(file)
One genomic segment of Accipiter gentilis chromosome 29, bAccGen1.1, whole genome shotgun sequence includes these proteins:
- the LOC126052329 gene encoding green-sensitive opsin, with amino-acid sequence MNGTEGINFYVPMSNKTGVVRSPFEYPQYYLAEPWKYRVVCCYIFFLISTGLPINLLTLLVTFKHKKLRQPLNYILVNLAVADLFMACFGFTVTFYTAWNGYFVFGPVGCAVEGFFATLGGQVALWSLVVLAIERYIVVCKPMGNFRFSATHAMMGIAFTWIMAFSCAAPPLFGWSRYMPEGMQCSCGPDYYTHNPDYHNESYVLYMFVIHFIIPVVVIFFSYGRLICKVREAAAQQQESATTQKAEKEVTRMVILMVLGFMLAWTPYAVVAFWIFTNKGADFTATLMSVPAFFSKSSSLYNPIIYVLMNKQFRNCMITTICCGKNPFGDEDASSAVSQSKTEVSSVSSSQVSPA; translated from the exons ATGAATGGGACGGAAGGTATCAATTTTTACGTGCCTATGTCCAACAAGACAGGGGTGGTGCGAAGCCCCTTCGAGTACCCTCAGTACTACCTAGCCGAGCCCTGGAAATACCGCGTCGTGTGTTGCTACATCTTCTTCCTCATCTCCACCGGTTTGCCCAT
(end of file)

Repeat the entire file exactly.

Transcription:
One genomic segment of Accipiter gentilis chromosome 29, bAccGen1.1, whole genome shotgun sequence includes these proteins:
- the LOC126052329 gene encoding green-sensitive opsin, with amino-acid sequence MNGTEGINFYVPMSNKTGVVRSPFEYPQYYLAEPWKYRVVCCYIFFLISTGLPINLLTLLVTFKHKKLRQPLNYILVNLAVADLFMACFGFTVTFYTAWNGYFVFGPVGCAVEGFFATLGGQVALWSLVVLAIERYIVVCKPMGNFRFSATHAMMGIAFTWIMAFSCAAPPLFGWSRYMPEGMQCSCGPDYYTHNPDYHNESYVLYMFVIHFIIPVVVIFFSYGRLICKVREAAAQQQESATTQKAEKEVTRMVILMVLGFMLAWTPYAVVAFWIFTNKGADFTATLMSVPAFFSKSSSLYNPIIYVLMNKQFRNCMITTICCGKNPFGDEDASSAVSQSKTEVSSVSSSQVSPA; translated from the exons ATGAATGGGACGGAAGGTATCAATTTTTACGTGCCTATGTCCAACAAGACAGGGGTGGTGCGAAGCCCCTTCGAGTACCCTCAGTACTACCTAGCCGAGCCCTGGAAATACCGCGTCGTGTGTTGCTACATCTTCTTCCTCATCTCCACCGGTTTGCCCAT